The difference learning with UNISON can make

The difference learning with UNISON can make

ULRUNISON

Learning with UNISON

The following article by Louise Evans was originally posted on the Unionlearn website. We think it is an excellent example of the positive change the learning can make to people’s lives.

Louise Evans is an Organisational Development Officer with Hyndburn Borough Council in Lancashire, She is also a UNISON ULR and she talks about the way union learning changed her life.

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I left school at the age of 14 with no qualifications as I never sat my GCSE – I was a very rebellious teenager!

I had my daughter at the age of 19, which was a turning point for me – but getting a decent paid job with no qualifications was near impossible.

I took an NVQ Level 2 admin course at college and went to work in GP surgeries, where my inquisitive nature kicked in and I moved between roles.

I started working for the council in July 2009 as an organisational development assistant and was fortunate to work with UNISON Union Learning Reps (ULR), who encouraged me to do my level two adult literacy and numeracy in 2010, which is when my thirst for learning began.

I went on to do a level three in learning and development in 2013 and was promoted to organisational development officer.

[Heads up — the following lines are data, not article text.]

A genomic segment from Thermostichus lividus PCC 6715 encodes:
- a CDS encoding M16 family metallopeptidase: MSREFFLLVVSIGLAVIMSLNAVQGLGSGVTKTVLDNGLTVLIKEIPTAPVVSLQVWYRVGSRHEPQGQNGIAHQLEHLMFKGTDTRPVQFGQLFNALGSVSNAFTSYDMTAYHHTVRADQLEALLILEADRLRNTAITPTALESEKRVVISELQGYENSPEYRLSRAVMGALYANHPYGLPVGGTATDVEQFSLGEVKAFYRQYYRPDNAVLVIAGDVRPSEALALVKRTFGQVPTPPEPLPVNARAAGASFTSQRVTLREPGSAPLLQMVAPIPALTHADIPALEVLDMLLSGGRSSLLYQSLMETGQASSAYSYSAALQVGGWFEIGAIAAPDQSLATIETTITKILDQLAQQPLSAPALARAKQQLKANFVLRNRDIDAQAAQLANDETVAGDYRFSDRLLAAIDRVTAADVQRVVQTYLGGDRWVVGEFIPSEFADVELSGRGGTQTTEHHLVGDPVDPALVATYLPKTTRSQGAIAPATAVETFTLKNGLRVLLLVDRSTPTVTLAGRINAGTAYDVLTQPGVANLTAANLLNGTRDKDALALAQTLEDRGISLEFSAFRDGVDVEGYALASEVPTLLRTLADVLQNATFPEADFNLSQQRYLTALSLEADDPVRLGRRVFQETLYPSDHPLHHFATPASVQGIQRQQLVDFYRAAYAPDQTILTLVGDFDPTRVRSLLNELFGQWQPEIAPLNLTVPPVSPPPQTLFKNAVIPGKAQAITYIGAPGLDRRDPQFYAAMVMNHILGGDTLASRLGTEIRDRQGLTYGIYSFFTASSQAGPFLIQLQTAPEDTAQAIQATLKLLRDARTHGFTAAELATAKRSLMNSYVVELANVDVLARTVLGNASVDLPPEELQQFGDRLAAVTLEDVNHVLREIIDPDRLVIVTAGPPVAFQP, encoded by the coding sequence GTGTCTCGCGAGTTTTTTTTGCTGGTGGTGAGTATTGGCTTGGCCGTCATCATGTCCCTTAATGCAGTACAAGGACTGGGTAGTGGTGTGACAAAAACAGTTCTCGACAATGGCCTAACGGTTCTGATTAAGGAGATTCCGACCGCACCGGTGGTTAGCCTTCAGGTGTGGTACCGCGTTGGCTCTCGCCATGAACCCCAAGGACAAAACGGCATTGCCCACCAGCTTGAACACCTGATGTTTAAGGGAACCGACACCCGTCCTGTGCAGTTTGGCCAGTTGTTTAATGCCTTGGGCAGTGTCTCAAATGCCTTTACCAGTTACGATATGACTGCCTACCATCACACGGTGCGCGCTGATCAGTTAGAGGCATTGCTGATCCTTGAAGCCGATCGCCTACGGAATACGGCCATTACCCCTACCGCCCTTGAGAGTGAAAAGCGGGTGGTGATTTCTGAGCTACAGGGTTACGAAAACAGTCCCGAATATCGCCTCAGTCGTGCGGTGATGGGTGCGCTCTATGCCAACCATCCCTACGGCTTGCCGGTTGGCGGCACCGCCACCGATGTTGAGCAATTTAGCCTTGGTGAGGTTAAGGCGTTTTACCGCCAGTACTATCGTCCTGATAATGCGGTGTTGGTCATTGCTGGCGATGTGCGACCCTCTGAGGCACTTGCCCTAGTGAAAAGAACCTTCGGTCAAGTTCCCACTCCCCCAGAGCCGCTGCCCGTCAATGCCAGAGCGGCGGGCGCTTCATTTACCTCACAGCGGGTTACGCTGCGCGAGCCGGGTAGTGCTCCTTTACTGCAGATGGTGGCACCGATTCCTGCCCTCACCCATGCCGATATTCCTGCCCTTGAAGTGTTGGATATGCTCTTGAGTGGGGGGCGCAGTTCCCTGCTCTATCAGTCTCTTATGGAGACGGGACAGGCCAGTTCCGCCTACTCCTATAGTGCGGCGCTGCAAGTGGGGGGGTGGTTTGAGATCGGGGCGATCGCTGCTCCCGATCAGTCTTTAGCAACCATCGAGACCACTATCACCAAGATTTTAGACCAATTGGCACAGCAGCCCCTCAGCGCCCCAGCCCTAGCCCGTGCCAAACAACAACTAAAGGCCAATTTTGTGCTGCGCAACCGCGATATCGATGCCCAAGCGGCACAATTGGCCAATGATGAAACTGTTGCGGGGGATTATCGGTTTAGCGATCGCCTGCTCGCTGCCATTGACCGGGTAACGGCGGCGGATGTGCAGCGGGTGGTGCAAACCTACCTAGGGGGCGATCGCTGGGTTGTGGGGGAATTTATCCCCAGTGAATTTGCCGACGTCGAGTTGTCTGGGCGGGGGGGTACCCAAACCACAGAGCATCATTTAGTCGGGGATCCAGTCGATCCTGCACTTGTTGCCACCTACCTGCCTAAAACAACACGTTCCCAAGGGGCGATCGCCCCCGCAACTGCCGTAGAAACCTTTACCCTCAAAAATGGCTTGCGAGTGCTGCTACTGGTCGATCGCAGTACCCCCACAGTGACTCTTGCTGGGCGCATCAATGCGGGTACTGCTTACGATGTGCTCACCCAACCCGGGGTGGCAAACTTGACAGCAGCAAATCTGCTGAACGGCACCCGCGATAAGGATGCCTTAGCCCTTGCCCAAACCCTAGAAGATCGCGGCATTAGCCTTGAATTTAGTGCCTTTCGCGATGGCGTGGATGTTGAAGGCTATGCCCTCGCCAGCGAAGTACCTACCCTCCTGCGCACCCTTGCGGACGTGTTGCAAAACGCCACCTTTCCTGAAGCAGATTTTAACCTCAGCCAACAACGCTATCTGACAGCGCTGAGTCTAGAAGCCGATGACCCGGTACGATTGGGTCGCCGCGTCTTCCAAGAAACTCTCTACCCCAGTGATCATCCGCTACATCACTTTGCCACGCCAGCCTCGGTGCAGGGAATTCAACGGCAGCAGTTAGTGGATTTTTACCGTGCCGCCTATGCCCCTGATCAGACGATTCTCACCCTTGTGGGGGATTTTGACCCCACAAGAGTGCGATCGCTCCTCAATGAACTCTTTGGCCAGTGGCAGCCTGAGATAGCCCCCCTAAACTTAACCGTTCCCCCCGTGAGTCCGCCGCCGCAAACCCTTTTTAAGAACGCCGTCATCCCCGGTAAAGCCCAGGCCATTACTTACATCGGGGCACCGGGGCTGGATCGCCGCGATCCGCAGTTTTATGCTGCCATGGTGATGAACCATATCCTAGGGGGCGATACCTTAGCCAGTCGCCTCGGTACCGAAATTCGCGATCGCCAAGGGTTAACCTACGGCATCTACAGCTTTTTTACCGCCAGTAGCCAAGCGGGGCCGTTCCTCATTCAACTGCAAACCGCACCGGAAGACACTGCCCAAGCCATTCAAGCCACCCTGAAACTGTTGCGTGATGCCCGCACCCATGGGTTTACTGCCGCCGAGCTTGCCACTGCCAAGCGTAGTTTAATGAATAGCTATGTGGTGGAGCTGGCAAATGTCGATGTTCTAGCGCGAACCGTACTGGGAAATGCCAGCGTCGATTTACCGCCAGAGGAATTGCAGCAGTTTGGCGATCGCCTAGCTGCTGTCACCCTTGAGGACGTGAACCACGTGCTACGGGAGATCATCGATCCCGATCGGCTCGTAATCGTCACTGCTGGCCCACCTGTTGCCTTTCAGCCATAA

This is also when I became a ULR and completed stage one and two, putting me in a unique position, combined with my work role, to be able to help others start their learning journey.

I became lead ULR in January 2014 and began the digital champion project with the help of the branch, funding from the Union Learning Fund, which is still going strong.

2015 was certainly a big year for me, not only did I become branch education officer, I also graduated in October 2015 in Chartered Institute of Personnel and Development level 5 in applied human resources.

I never ever thought I’d get to graduate. I also did my level two English, maths and ICT functional skills – I like to know what’s entailed in the learning I’m promoting and it helps me to relate to the learners.

Doing a level five qualification while working full-time, with three young children wasn’t easy and I said ‘never again’. However by November 2015, I was already looking for my next learning mountain to conquer and I started an Institute of Leadership and Management leadership and management qualification.

My life has improved in so many different ways since my learning journey began and I owe some of that to the ULRs that invested their time at the very start. Sometimes, the first step is the hardest, but once you’ve made it, the climb gets a little easier with each step you take.

 

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